White Christian Privilege is about the visible and invisible ways of how White Christianity functions in the US by using and intersectional approach and showing how “Christianity” is oftentimes correlated to racial identity, namely Whiteness; nationality, US-American; and culture. As Joshi explains, “Christian”, “White”, and “American” are used interchangeably, showing the dominance of Whiteness within the Christian faith. Contrary to the theoretical equality of all religions, Christianity enjoy White Christian Privilege is about the visible and invisible ways of how White Christianity functions in the US by using and intersectional approach and showing how “Christianity” is oftentimes correlated to racial identity, namely Whiteness; nationality, US-American; and culture. As Joshi explains, “Christian”, “White”, and “American” are used interchangeably, showing the dominance of Whiteness within the Christian faith. Contrary to the theoretical equality of all religions, Christianity enjoys a great deal of understudied and unnamed privilege, which Joshi calls White Christian privilege, which leads to a structural advantage of Christianity through social, economic, and political power. This Christian normativity “makes Christian values intrinsic to [US] national identity, conveys the status of truth and rightness of Christian culture, and makes Christian language and metaphors and their underlying theology the national standard.” Some of these normative powers are overt while others remain subtle and ubiquitous, which makes it possible to claim that such privilege doesn’t exist despite the far-reaching spread of Christian culture. A subtle example would be that mentioning “God” would evoke images of a White, bearded elderly man instead of Hindu deity Shiva, Allah, or even Buddha. Because Christianity is historically defined by racial codings and Christianity was used to justify racist categories, it is imperative to understand Christianity not only from a religious standpoint but also a racial to explore the full extent of racism within Christian culture. Christians are not one homogenous entity but a diverse group of people and there is no denying that Black Christians still suffer from racist discrimination and are not seen as part of a Christian culture by many White Christians. In fact, Christianity is used to exclude Black people, including Black Christians, from Christian and therefore national identity. This is the reason why White right-wing terrorist, despite “fighting” for Christian values murder Black people: they are not seen as part of a Christian culture because Christian culture is tied to Whiteness and therefore to national identity. Because of this, Joshi introduced the term White Christian supremacy, which is the perfect way of describing the racial component of the dominant US American Christian culture, as it is, in fact, about white supremacy. Joshi marvelously shows how White Christianity functions by othering other identities, this includes, as mentioned above, other Christians, mainly people of color, but also US Americans that are not Christians, no matter their (lack of) religious affiliation. Every other identity – from Hindu and Buddhist, to Muslim and atheists – is the Other and the Otherness further strengthens when the person is an immigrant, a person of color, or from any other marginalized community. Already in the introduction, Joshi explains the history of White Christian supremacy, beginning with the Papal edicts that claim that any “heathen” land is free to conquer because only Christians could properly inhabit a land. This “Doctrine of Discovery” was the foundation of the colonization of Africa and later the Americas. Based on these edicts, politicians, intellectuals, and scholars would produce a large body of work by using Christianity and these edicts to establish a racial hierarchy to legitimize colonization and slavery. These ideas haven’t died out today because not only are they fundamental for the foundation of the US, they exist today as open discrimination, such as NIMBY or the Muslim Ban. Let’s also not forget how in the court of law, people swear on the Bible, children pledge allegiance to the US and God in school, God’s name is found on dollar bills, coins, and other slogans, and Christians can openly discriminate against millions of people and decline services and medical care. Despite the loud and tearful claims, White Christians are not under threat or being prosecuted. They are not the victims but they like to present themselves as such, even as martyrs, who fight against equality by claiming that equal rights are actually “an attack” and “taking their rights away”, when it’s just about a level playing field. Already in the introduction I was completely on board. The writing was eloquent, easily understandable, packed with sources and statistical data, and argumentatively sound. Joshi is able to immediately tell you what the book is about, bring excellent examples to underline her thesis, she explains concepts and terminology, and succinctly introduced the concept of the book and how she structured the chapters. The quality of writing is so outstanding that I couldn’t believe it was just an ARC except for very, very minor word repetitions. But otherwise, the introduction was the perfect example on how to immediately grasps a reader’s attention, introduce the topic and thesis, deliver a historical and theoretical overview, and explain what you’re about to read and how it is relevant to her thesis. Honestly, Joshi did a phenomenal job and I couldn’t stop myself from comparing her introduction with Jenkins’ from Comics and Stuff with was atrocious. Same publisher, yet vastly different writing quality between the ARCs. In fact, I’ve read a lot of ARCs published by New York University Press and only Jenkins’ was really awful. Joshi was so clear, her writing so elegant, her arguments so sound and scientifically backed up that I was excited to read this! The review is too long for GR. You can find the rest on my blog.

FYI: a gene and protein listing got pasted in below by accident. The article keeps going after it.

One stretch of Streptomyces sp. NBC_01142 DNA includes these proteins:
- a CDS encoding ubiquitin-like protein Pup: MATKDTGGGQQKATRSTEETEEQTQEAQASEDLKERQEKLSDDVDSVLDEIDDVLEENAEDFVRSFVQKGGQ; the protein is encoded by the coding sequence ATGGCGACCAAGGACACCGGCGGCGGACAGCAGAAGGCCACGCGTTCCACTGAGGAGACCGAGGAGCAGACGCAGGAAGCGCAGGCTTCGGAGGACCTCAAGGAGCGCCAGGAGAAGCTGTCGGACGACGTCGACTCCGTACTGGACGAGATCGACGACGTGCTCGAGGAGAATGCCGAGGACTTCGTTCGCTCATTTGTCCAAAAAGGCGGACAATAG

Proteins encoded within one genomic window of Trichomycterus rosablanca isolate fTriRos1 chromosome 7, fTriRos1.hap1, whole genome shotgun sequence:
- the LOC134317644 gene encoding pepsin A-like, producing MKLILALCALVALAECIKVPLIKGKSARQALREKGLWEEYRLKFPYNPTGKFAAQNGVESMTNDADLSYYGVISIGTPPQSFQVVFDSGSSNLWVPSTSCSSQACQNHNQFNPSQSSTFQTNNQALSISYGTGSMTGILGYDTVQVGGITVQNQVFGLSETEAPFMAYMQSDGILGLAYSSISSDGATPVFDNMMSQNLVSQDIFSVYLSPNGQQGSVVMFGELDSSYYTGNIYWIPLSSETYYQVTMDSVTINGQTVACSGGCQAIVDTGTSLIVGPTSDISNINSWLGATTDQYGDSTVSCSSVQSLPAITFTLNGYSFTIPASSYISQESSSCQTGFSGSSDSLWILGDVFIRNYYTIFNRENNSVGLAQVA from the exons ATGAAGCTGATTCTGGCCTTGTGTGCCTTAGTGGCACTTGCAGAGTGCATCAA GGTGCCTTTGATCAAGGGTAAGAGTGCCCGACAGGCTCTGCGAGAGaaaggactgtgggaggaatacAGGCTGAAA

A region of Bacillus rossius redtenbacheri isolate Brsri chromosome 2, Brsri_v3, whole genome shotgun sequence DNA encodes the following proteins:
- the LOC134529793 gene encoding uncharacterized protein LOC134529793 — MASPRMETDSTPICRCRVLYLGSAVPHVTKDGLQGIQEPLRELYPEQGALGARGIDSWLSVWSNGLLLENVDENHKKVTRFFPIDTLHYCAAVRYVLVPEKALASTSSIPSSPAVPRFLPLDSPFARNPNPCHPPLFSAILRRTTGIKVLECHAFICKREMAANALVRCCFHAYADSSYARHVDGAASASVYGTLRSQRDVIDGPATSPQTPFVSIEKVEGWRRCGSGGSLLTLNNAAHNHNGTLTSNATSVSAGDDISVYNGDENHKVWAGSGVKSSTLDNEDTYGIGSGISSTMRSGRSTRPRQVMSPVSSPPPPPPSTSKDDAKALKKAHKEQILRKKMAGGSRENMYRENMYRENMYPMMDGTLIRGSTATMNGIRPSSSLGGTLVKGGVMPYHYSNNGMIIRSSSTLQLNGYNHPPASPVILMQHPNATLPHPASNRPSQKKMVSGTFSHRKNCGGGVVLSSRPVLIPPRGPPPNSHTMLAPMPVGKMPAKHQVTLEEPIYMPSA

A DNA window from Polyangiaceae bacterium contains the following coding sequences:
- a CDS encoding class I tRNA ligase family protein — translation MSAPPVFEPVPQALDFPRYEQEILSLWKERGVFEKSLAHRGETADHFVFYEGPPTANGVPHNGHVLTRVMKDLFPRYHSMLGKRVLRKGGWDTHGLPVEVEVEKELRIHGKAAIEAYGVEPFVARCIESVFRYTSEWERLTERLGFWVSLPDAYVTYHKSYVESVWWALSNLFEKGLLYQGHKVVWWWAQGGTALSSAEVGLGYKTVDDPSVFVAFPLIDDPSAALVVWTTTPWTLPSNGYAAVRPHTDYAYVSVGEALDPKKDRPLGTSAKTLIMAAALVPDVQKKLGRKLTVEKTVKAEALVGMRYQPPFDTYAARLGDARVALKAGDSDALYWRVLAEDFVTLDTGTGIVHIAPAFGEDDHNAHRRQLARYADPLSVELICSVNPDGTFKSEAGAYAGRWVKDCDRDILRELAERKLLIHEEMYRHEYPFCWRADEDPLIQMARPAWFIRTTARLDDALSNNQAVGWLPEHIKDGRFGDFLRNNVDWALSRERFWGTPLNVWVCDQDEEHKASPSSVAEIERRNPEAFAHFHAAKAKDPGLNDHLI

5. 5 out of 5